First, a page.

With the U.S. military worried about a potential shortage of mobile satellite communications capacity near the end of the decade, commercial service providers are positioning themselves to capture some of the resulting overflow.

Many of these same providers also anticipate a rise in government demand for their services in the wake of the recent U.S. hurricane relief efforts.

The specter of gap in coverage between the U.S. Navy’s current UHF Follow-On (UFO) satellites and the next-generation Mobile User Objective System (MUOS) arose in June following the failure of the UFO F3 spacecraft. With the loss of that satellite, the Pentagon expects a drop below its 70-percent comfort level in the likelihood of having eight UFO satellites on orbit when the Navy begins launching the MUOS satellites in 2010.

The MUOS satellites originally were scheduled to begin launching in 2007. While the initial launch date has been pushed back, work has remained on track since the service awarded Lockheed Martin Space Systems of Sunnyvale, Calif., a $2.1 billion contract last autumn to begin building the first two satellites , Len Kwiatkowski, the firm’s vice president and general manager of military space programs, said in an Oct. 26 news release.

Commercial satellite operators say they are prepared to help offset any shortfall that arises before the MUOS system comes on line.

J.J. Shaw, director of Naval programs for Inmarsat‘s government solutions division in Arlington, Va., said the company is rolling out its new Broadband Global Area Network in November, which will be compatible with terminals that users can put together with antennas that weigh less than 2.3 kilograms. The antennas are designed to be connected to laptop computers loaded with special communications software , making for a package that will be relatively easy for deployed troops to carry, he said.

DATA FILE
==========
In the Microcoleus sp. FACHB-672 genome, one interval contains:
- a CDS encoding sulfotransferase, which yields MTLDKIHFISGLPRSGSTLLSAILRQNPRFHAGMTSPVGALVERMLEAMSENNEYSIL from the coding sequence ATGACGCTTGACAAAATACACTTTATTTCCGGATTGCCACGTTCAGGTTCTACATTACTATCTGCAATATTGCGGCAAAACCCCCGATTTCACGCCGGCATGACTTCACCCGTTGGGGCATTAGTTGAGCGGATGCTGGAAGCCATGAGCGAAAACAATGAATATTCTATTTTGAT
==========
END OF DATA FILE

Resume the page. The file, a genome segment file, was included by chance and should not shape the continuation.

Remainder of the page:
Scott Scheimreif, assistant vice president for government and defense services at Iridium Satellite LLC of Bethesda, Md., said his company is working to modify its network through an initiative with the Marine Corps to enable more users to plug into the service.

This could enable a more than 10-fold increase in the number of tactical networks troops can set up on the battlefield, Scheimreif said.

This capability could be widely fielded by late 2007, and could help “substantially” fill a possible gap between the UFO and MUOS systems, Scheimreif said.

Iridium completed the final year of a five-year Pentagon contract worth $45 million annually Oct. 5, and is negotiating a follow-on deal while operating under an extension, Scheimreif said. The company has 66 satellites in low Earth orbit that are expected to last through 2014, and may begin launching a small number of replenishment satellites each year beginning around 2013, he said.

Tony Navarra, president of San Jose, Calif.-based Globalstar , said that company anticipates considerable growth in government business as the military seeks to augment its mobile communications coverage before MUOS comes on line and as disaster relief agencies seek to beef up their communications capabilities . Like Iridium, Globalstar operates a low Earth-orbiting satellite constellation that provides mobile telephony and other services.

About 3 percent of Globalstar’s business today comes from the government, but that figure is likely to rise to roughly 10 percent within the next year, Navarra said.

The value of satellite phones in the absence of an operational terrestrial communications infrastructure for homeland security purposes was demonstrated clearly during the recent hurricane relief efforts along the U.S. Gulf Coast, Navarra said. Ground-based communications networks were knocked out for days by Hurricane Katrina.